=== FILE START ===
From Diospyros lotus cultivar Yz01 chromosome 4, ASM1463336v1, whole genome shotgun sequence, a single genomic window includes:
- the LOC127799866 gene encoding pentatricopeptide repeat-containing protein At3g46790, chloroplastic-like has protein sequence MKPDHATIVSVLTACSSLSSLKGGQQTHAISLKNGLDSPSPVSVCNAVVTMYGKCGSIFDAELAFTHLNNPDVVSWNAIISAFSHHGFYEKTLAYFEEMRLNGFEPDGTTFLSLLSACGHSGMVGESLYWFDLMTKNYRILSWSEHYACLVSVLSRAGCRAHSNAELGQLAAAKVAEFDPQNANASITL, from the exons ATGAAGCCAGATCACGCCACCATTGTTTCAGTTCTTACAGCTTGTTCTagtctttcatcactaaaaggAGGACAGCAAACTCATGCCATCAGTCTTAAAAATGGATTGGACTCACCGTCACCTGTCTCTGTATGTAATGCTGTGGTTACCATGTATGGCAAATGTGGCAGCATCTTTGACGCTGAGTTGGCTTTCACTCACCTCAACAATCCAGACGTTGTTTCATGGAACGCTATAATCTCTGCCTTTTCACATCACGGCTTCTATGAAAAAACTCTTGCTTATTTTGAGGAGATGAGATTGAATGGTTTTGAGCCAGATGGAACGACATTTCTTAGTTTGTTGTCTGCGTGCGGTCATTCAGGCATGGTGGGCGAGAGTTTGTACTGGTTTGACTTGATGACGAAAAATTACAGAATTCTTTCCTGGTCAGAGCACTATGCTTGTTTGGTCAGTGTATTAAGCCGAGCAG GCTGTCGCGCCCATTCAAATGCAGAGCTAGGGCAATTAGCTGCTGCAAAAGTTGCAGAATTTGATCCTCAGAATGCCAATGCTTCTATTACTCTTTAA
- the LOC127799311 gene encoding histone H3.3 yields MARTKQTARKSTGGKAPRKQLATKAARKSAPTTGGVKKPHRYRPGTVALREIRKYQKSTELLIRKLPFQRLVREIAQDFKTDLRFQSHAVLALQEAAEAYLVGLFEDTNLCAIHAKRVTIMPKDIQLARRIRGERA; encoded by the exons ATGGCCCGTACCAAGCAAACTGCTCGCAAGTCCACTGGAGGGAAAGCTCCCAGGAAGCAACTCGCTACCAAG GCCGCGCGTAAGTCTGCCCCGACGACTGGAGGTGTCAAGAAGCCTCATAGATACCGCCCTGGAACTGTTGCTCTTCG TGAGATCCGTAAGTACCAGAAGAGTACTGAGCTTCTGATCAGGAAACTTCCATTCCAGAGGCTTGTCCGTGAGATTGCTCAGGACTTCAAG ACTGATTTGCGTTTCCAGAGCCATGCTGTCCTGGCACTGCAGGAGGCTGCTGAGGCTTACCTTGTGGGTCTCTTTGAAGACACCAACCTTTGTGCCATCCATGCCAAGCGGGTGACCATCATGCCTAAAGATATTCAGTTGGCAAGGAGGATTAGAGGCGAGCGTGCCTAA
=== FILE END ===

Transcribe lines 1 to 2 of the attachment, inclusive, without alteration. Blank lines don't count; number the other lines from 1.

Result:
From Diospyros lotus cultivar Yz01 chromosome 4, ASM1463336v1, whole genome shotgun sequence, a single genomic window includes:
- the LOC127799866 gene encoding pentatricopeptide repeat-containing protein At3g46790, chloroplastic-like has protein sequence MKPDHATIVSVLTACSSLSSLKGGQQTHAISLKNGLDSPSPVSVCNAVVTMYGKCGSIFDAELAFTHLNNPDVVSWNAIISAFSHHGFYEKTLAYFEEMRLNGFEPDGTTFLSLLSACGHSGMVGESLYWFDLMTKNYRILSWSEHYACLVSVLSRAGCRAHSNAELGQLAAAKVAEFDPQNANASITL, from the exons ATGAAGCCAGATCACGCCACCATTGTTTCAGTTCTTACAGCTTGTTCTagtctttcatcactaaaaggAGGACAGCAAACTCATGCCATCAGTCTTAAAAATGGATTGGACTCACCGTCACCTGTCTCTGTATGTAATGCTGTGGTTACCATGTATGGCAAATGTGGCAGCATCTTTGACGCTGAGTTGGCTTTCACTCACCTCAACAATCCAGACGTTGTTTCATGGAACGCTATAATCTCTGCCTTTTCACATCACGGCTTCTATGAAAAAACTCTTGCTTATTTTGAGGAGATGAGATTGAATGGTTTTGAGCCAGATGGAACGACATTTCTTAGTTTGTTGTCTGCGTGCGGTCATTCAGGCATGGTGGGCGAGAGTTTGTACTGGTTTGACTTGATGACGAAAAATTACAGAATTCTTTCCTGGTCAGAGCACTATGCTTGTTTGGTCAGTGTATTAAGCCGAGCAG GCTGTCGCGCCCATTCAAATGCAGAGCTAGGGCAATTAGCTGCTGCAAAAGTTGCAGAATTTGATCCTCAGAATGCCAATGCTTCTATTACTCTTTAA